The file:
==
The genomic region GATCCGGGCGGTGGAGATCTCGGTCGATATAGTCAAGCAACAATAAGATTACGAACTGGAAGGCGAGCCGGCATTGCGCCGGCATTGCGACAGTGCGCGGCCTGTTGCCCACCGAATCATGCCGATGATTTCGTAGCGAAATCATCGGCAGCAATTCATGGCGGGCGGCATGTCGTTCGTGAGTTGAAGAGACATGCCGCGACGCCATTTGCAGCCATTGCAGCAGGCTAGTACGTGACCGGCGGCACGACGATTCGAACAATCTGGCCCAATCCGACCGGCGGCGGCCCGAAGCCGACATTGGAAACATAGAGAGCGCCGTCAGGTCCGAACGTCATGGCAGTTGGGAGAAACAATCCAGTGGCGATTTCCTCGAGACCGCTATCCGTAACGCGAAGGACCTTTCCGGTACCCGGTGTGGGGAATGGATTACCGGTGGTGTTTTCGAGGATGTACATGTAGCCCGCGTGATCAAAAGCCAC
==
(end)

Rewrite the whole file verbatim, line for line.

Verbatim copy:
The genomic region GATCCGGGCGGTGGAGATCTCGGTCGATATAGTCAAGCAACAATAAGATTACGAACTGGAAGGCGAGCCGGCATTGCGCCGGCATTGCGACAGTGCGCGGCCTGTTGCCCACCGAATCATGCCGATGATTTCGTAGCGAAATCATCGGCAGCAATTCATGGCGGGCGGCATGTCGTTCGTGAGTTGAAGAGACATGCCGCGACGCCATTTGCAGCCATTGCAGCAGGCTAGTACGTGACCGGCGGCACGACGATTCGAACAATCTGGCCCAATCCGACCGGCGGCGGCCCGAAGCCGACATTGGAAACATAGAGAGCGCCGTCAGGTCCGAACGTCATGGCAGTTGGGAGAAACAATCCAGTGGCGATTTCCTCGAGACCGCTATCCGTAACGCGAAGGACCTTTCCGGTACCCGGTGTGGGGAATGGATTACCGGTGGTGTTTTCGAGGATGTACATGTAGCCCGCGTGATCAAAAGCCAC